The term Riviera leads us back to many characteristic features of the Italian coastline. It originates linguistically in Liguria, and was first cited in an ancient notary document from Savona dating back to 14th June 1180. The name however becomes associated with images of artistic beauty with the expansion of trade and the onset of the Grand Tour. The mild Riviera climate, its enchanting landscapes and luxuriant nature are so highlighted that the name no longer defines a geographical area, but the tourist profile of a territory which has become an objective for long winter vacations, including for health reasons.
In 1925, thanks to the initiative of Mario Calvino, the father of the famous writer, the first experimental Research Station for Floriculture is born, a unique research centre. At the same time, Calvino also promoted a floricultural exhibition in Ventimiglia which, after the creation of the Autonomous Board “Flower Exhibitions” and the substantial investments by the administration, moves to Sanremo and becomes the nationally important “Floriculture Biennial” in 1932. This event continued every two years until 1938 when it was suspended, together with the Casino, because of the war and was only begun again in 1949. According to numerous local historians, the term “Riviera dei Fiori” (the Flower Riviera) already belonged to the common language before the war, and probably derived from associating Riviera – the location – with these important events devoted to flowers.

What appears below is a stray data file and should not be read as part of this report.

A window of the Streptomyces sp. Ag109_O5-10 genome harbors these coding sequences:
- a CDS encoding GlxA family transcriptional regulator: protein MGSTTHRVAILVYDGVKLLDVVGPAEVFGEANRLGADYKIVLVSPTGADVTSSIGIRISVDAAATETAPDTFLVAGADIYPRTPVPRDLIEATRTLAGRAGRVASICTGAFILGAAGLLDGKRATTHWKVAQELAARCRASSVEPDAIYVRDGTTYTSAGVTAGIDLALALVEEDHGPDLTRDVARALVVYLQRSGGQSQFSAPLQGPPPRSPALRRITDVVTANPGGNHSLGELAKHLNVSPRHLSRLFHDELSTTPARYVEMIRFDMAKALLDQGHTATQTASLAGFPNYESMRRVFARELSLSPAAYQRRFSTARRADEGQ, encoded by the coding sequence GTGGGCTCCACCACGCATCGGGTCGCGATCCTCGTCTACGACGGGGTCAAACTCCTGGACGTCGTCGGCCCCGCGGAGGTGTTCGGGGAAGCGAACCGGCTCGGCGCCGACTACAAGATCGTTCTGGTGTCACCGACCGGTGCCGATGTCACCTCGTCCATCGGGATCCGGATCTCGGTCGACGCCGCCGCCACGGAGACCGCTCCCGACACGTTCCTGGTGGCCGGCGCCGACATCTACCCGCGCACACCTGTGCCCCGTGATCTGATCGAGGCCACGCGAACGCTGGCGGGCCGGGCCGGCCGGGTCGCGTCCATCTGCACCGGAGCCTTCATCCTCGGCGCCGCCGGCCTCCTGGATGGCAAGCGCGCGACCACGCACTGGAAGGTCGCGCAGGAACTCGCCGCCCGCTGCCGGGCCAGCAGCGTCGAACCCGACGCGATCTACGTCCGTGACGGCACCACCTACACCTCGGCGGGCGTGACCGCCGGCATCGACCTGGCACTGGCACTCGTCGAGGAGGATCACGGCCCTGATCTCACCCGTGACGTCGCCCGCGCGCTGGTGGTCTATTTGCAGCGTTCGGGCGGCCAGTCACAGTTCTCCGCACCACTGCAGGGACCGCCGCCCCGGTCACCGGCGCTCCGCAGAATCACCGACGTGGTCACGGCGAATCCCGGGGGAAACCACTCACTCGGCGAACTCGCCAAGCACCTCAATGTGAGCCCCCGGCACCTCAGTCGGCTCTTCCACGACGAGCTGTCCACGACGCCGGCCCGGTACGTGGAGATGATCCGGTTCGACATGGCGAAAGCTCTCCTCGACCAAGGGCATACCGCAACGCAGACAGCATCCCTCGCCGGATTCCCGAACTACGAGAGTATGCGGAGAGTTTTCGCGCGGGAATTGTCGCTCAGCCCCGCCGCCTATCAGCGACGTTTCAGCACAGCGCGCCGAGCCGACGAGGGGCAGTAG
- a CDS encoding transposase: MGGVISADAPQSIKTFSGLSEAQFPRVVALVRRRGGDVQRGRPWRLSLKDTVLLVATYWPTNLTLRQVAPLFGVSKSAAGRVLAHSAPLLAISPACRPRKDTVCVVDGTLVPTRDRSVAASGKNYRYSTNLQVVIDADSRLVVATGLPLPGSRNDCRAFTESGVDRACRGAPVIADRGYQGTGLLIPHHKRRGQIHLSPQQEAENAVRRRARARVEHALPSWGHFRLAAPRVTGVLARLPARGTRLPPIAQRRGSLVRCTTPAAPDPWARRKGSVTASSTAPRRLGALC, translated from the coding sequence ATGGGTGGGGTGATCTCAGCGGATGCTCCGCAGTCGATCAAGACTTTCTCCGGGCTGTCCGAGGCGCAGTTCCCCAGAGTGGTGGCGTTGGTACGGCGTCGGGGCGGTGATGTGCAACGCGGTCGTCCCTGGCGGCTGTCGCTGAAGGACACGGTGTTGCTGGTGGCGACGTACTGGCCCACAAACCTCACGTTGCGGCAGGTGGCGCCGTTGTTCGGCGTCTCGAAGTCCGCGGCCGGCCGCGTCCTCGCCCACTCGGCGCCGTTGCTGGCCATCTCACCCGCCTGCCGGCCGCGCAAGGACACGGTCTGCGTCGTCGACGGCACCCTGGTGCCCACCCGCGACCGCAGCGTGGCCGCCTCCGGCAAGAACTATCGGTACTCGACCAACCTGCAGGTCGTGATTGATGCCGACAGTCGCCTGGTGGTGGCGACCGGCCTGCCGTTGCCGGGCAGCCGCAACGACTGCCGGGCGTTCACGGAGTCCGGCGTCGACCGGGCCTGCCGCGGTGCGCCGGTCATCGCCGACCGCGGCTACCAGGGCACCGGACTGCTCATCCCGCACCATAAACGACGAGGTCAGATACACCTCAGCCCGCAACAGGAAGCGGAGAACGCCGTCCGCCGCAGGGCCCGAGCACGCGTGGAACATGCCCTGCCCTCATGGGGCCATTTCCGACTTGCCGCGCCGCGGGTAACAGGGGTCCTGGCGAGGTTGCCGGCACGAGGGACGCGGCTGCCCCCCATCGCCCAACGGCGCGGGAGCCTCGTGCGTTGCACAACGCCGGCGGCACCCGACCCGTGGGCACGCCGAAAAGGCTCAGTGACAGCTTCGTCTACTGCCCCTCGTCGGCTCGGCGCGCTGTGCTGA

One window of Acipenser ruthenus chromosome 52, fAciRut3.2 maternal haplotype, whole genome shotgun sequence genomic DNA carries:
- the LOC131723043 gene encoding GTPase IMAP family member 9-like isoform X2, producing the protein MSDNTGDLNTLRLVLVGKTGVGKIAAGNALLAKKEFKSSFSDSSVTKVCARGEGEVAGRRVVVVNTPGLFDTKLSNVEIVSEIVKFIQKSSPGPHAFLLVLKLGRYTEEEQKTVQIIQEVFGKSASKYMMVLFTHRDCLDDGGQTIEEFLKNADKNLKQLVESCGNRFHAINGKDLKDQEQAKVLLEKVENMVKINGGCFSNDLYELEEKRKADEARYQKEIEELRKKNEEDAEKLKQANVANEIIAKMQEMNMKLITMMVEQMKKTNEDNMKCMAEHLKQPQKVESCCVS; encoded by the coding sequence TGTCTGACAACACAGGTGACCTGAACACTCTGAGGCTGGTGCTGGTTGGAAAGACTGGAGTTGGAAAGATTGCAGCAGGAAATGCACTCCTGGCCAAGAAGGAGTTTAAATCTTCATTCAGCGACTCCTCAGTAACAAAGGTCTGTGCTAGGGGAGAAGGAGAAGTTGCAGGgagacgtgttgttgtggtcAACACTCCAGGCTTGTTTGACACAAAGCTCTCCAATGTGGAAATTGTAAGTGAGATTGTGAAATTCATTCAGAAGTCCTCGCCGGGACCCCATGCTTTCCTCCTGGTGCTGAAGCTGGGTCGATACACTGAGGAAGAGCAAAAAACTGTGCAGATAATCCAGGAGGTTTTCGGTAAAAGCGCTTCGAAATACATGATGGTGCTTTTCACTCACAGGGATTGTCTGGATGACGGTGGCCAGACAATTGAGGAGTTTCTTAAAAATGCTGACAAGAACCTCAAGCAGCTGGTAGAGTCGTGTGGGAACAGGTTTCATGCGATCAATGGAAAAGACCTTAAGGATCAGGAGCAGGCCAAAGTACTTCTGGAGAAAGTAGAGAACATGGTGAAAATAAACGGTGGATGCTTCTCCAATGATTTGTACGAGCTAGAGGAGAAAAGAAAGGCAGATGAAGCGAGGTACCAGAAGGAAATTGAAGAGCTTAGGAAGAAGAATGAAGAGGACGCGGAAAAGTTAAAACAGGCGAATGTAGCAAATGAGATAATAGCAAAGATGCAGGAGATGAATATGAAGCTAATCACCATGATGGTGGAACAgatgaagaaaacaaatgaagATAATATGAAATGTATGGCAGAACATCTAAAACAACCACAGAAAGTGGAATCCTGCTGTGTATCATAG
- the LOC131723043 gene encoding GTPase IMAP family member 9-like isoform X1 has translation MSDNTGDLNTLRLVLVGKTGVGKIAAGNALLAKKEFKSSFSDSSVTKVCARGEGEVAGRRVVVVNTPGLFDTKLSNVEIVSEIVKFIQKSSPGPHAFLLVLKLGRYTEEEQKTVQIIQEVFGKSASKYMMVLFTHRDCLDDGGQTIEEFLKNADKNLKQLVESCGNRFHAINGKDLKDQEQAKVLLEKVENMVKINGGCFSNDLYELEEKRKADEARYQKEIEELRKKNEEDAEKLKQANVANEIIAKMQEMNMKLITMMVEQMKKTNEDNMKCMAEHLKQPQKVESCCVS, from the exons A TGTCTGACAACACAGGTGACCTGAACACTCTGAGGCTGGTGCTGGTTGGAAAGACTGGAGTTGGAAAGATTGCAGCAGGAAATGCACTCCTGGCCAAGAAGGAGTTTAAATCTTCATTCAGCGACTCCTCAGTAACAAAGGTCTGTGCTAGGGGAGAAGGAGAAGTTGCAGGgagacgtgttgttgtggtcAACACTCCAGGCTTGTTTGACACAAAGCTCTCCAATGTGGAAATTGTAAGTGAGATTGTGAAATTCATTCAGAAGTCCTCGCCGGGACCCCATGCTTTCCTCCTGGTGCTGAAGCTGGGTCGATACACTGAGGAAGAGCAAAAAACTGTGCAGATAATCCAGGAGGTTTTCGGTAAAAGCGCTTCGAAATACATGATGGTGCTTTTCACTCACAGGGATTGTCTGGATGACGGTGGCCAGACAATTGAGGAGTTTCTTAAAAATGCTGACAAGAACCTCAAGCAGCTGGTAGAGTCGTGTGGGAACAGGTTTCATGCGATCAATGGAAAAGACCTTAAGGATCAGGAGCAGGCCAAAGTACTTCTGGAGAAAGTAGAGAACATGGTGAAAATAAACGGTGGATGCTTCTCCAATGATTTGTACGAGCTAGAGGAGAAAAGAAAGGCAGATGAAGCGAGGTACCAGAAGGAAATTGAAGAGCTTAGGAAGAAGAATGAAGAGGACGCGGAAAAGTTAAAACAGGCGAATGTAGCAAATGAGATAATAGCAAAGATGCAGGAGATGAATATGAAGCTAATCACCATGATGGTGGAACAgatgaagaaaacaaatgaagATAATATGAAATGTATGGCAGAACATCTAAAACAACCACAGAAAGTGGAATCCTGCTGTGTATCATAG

The first certain citation of “Riviera dei Fiori” may be found in a reply by Nino Lamboglia, the founder and director of the International Institute for Liguria Studies, given to a reader of the “Rivista Ingauna e Intemelia” magazine, dated 1st July 1946 (a magazine which covered the areas from Albenga to Ventimiglia), in which the archaeologist critically reviews the term “born a few months ago between Rome and Sanremo” and assists in defining its geographical scope: “a Riviera in flower from Alassio to Ventimiglia”. This term often incorrectly defines the territory between Andora and the Ventimiglia border, although the term appears well beyond these confines in the resolutions of the Municipality of Alassio.
The question answered by Lamboglia has therefore defined the Riviera dei Fiori as a commonly accepted term used on a daily basis, a charming tourist appellation whose major point of interest is represented by Sanremo.